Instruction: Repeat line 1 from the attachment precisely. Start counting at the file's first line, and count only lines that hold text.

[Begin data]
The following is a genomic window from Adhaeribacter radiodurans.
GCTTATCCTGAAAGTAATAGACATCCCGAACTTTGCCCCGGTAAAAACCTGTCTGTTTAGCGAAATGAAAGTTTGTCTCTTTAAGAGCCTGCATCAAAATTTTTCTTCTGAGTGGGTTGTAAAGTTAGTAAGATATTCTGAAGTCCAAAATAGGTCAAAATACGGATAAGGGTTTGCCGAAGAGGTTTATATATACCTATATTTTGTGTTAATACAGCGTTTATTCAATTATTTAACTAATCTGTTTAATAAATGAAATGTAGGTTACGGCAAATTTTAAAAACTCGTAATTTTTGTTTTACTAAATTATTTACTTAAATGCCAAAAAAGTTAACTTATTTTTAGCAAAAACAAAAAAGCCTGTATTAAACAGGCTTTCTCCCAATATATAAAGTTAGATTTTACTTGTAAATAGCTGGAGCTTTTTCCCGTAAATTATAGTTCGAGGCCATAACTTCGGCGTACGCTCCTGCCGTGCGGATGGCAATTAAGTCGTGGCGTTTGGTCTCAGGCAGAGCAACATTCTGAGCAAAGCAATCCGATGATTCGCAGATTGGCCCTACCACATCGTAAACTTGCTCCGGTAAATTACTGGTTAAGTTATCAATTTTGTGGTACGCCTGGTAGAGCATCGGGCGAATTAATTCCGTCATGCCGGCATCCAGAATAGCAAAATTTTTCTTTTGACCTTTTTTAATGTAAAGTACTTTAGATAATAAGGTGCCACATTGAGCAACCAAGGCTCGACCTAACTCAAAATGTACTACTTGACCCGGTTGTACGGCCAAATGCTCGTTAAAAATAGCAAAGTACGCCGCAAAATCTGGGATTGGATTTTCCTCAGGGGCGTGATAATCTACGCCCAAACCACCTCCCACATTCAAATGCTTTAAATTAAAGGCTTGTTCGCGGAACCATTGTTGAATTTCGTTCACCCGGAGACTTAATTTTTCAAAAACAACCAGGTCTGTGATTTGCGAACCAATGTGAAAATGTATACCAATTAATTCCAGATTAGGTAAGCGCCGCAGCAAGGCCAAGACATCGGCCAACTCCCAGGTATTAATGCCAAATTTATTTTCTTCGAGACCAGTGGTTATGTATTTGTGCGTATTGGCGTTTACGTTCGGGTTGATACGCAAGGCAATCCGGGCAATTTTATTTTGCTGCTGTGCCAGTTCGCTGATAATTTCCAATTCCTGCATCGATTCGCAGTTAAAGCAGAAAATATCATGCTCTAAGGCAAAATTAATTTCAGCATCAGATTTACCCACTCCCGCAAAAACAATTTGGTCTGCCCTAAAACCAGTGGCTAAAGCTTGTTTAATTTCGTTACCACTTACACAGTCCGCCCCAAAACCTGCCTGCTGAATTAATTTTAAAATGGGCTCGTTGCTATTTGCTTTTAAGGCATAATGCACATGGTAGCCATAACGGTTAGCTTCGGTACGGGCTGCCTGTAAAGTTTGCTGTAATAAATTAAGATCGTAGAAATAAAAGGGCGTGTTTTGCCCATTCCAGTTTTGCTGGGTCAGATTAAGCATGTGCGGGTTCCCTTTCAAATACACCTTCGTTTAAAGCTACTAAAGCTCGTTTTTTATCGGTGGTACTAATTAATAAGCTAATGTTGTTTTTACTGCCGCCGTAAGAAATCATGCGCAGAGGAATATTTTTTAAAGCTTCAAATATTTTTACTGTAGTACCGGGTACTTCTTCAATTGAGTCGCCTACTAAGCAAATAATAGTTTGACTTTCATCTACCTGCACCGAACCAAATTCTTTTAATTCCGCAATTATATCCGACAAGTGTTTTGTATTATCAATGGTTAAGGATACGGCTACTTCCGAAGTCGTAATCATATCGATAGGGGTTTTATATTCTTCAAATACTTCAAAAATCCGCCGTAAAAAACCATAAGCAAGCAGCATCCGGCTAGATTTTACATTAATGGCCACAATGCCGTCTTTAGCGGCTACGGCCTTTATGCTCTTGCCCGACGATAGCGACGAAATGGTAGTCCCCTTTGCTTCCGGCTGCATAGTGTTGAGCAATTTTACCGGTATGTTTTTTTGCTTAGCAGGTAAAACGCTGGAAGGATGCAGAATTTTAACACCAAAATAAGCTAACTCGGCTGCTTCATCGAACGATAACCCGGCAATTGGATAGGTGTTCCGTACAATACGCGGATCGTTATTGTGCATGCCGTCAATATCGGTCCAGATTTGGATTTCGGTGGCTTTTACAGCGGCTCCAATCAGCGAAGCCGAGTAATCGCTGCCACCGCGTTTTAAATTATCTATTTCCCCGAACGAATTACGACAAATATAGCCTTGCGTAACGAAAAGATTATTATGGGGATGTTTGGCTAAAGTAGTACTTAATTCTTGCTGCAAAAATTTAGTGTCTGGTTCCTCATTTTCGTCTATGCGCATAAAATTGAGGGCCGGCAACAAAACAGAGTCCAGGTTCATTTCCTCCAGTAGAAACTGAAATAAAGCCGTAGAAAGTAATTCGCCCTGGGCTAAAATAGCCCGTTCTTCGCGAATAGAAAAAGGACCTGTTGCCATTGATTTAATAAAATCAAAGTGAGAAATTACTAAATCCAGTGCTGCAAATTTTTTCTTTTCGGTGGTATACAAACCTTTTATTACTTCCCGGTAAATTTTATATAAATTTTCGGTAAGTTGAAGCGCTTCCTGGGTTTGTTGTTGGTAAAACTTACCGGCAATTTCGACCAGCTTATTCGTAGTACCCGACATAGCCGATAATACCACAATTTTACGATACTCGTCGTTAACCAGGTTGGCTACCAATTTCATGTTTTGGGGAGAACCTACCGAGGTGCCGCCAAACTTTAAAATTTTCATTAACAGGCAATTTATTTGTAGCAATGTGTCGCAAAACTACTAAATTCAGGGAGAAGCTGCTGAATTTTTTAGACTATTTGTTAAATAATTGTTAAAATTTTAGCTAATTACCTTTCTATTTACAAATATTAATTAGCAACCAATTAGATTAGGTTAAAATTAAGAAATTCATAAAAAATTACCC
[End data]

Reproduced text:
The following is a genomic window from Adhaeribacter radiodurans.